Tsavorite is a highly prized gem variety of grossular garnet. It was first discovered by Campbell Bridges in 1967 near Kenya's Tsavo National Park. This region on the Kenya-Tanzania border remains the only source of gem tsavorite. The most valuable tsavorites are an intense green to blue-green and can sometimes be confused with emerald; a yellowish overtone is less desirable. This tsavorite is cut en cabochon. The inclusions in this gem appear to be corrosion tubes that were replaced with iron oxide, hence the rust colored tube-like inclusions. Tsavorite is a totally natural gemstone. It is not heated, oiled, filled, irradiated, or treated in any way. This variety of green garnet was named tsavorite in honor of Kenya's Tsavo National Park, by Henry B. (Harry) Platt, former President of Tiffany & Co., and Campbell Bridges, President of Tsavorite USA.

Grossular Garnets

Grossular Garnets

Grossular is the garnet mineral that shows the widest range of colors. As pure calcium aluminum silicate it is colorless, but impurities can tint it shades of pink, orange, yellow, brown and green. This group of 39 grossular garnets, averaging about 0.50 carat each, range in color from light orange to colorless to medium dark green. Found in Kenya along the border with Tanzania, the garnets were gifted to the Smithsonian by Mr. and Mrs. Hans-Dieter Haag in 1978.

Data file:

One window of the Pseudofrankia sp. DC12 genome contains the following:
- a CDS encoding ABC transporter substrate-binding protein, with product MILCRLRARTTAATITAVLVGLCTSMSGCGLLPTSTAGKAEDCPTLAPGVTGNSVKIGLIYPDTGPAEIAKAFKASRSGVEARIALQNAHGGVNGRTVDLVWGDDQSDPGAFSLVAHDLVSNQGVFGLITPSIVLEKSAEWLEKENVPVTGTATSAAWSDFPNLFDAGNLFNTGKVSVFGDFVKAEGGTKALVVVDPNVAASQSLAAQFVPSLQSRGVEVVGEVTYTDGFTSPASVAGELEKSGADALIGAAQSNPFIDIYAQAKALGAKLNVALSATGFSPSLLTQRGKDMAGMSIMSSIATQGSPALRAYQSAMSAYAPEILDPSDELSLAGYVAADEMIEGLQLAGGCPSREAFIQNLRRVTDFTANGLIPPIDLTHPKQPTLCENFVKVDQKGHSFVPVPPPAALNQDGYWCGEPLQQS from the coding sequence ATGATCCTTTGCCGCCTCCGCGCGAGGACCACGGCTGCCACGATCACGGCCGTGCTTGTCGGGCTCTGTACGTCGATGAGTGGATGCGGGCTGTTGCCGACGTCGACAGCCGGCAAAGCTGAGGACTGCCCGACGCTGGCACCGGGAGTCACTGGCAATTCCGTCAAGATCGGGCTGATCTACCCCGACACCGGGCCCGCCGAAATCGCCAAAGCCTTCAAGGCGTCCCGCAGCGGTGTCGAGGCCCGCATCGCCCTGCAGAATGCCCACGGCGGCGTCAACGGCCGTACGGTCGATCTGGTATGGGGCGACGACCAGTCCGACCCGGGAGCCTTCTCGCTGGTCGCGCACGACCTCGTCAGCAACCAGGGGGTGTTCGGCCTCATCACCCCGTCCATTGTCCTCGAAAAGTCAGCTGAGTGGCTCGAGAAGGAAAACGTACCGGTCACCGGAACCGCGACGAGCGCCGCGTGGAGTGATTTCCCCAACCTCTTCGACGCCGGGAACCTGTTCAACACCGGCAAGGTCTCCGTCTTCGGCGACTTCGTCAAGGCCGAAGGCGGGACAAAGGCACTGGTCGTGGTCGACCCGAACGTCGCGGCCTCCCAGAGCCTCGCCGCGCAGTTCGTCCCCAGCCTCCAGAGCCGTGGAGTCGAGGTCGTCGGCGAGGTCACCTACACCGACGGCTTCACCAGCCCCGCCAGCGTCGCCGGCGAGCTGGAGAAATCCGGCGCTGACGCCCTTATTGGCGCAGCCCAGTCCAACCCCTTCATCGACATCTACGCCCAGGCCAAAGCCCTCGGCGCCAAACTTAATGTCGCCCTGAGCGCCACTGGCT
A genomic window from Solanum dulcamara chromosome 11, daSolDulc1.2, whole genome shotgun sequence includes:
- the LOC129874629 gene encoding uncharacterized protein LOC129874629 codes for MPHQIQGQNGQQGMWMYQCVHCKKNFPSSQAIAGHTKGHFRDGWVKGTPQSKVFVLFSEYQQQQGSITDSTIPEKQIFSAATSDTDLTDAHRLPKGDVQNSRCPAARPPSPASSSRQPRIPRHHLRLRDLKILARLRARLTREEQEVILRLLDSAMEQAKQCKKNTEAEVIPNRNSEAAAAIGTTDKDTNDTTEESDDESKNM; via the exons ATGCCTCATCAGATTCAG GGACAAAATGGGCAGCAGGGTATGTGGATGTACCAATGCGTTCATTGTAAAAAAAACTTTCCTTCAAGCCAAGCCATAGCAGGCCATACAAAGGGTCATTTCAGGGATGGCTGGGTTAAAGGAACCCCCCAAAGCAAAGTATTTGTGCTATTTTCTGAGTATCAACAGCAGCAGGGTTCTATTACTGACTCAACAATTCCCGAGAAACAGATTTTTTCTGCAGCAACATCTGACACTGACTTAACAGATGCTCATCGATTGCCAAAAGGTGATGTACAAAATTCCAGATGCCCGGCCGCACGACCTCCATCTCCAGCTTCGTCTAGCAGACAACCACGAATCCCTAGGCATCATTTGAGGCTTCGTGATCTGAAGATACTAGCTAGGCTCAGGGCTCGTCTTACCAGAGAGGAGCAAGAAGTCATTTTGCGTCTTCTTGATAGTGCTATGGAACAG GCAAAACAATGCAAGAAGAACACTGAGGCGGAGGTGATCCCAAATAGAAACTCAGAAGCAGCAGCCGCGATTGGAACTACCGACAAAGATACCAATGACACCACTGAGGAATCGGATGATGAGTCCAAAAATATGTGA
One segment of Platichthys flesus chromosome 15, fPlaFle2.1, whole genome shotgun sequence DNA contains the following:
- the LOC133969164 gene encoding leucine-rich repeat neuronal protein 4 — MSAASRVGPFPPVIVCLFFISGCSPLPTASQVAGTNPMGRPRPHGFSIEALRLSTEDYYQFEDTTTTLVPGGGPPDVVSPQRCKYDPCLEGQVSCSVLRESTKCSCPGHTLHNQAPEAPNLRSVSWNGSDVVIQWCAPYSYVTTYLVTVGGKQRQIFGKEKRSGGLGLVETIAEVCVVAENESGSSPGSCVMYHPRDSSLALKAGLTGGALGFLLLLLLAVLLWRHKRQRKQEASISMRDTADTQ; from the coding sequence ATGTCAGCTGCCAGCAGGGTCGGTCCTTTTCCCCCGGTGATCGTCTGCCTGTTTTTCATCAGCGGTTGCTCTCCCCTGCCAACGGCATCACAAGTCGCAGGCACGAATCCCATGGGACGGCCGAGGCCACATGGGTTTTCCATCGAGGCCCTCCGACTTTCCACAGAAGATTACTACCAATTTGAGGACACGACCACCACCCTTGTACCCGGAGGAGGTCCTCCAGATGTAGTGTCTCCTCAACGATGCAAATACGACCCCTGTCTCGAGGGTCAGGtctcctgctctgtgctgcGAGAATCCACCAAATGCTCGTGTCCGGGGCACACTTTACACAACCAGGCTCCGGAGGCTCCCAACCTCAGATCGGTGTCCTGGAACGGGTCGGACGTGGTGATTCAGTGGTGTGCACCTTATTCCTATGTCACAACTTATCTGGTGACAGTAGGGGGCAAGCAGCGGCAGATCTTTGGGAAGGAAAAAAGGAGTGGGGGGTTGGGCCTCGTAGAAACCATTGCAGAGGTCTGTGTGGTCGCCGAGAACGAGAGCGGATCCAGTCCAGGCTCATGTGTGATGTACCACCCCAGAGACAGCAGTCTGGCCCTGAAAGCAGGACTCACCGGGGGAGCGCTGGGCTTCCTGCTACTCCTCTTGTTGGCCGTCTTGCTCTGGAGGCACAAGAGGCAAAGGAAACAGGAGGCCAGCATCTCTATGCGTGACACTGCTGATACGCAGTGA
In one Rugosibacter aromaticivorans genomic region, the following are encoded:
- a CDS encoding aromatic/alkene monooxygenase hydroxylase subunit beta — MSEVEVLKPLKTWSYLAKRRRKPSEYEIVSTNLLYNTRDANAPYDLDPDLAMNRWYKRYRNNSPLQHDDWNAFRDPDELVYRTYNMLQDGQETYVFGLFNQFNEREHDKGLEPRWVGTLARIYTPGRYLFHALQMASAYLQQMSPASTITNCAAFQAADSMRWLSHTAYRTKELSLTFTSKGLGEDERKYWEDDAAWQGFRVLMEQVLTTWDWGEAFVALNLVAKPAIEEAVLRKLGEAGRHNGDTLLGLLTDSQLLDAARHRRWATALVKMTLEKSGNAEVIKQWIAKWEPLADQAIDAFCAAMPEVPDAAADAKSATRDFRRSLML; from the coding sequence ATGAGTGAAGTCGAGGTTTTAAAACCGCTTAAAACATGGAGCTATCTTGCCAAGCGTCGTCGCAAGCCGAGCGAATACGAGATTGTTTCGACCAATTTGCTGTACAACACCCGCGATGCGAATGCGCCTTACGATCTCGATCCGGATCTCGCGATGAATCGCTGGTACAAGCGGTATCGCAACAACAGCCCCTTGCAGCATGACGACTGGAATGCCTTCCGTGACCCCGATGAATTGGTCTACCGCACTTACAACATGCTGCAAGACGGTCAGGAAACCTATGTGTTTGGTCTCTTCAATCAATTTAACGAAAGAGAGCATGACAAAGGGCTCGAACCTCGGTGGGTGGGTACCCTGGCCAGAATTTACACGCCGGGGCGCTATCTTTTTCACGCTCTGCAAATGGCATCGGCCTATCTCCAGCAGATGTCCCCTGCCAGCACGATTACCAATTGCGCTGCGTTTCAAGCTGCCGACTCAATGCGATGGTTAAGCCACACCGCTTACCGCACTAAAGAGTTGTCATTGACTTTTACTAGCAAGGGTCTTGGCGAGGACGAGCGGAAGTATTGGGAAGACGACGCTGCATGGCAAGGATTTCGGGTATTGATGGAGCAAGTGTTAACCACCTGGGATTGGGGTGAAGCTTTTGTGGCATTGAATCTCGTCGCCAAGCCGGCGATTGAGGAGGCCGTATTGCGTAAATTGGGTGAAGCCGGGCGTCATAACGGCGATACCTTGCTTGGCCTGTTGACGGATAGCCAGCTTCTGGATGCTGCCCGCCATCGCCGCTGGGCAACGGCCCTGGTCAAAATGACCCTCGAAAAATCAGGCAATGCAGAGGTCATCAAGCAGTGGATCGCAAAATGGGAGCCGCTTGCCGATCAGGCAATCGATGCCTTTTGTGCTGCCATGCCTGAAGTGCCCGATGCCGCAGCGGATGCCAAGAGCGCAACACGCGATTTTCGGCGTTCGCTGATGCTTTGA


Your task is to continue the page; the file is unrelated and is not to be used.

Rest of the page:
Pyrope Garnet

Pyrope Garnet

Pyrope garnets are commonly seen in antique jewelry, mainly from the Victorian period. Pyrope garnets are typically dark red to slightly brownish-red in color and are seldom larger then a few carats. Until the late nineteenth century, the Czech Republic was the main source for these gems. The pyrope garnets in this antique hairpin are from the Czech Republic.

Spessartine (Garnet Family)

Spessartine (Garnet Family)

Spessartine is the manganese-rich member of the garnet family and is typically colored yellowish to reddish orange. Spessartine gems can be quite beautiful, but they are not commonly seen in jewelry because the supplies are limited. The major sources for gem quality spessartine are Sri Lanka and Brazil. Other localities include Australia, Burma, India, Israel, Madagascar, Zambia, Nigeria and the United States. In the early 1970s pinkish to reddish or yellowish orange garnets were discovered in Tanzania that are intermediate in composition between spessartine and pyrope (red garnet). They are called Malaia garnets and found some popularity in the gem markets. Spessartine that is orange-yellow and found in Madagascar is called Mandarin garnet. This vivid cabochon-cut spessartine garnet is from a new find in Zambia and its intense yellowish-orange color is unlike any other spessartine in the National Gem Collection.

Spessartine (Garnet Family)

Spessartine (Garnet Family)

Spessartine is the manganese-rich member of the garnet family and is typically colored yellowish to reddish orange. Spessartine gems can be quite beautiful, but they are not commonly seen in jewelry because the supplies are limited. The major sources for gem quality spessartine are Sri Lanka and Brazil. Other important localities include Australia, Burma, India, Israel, Madagascar, Zambia, Nigeria, Namibia, and the United States. This is the first spessartine garnet from Madagascar in the National Gem Collection.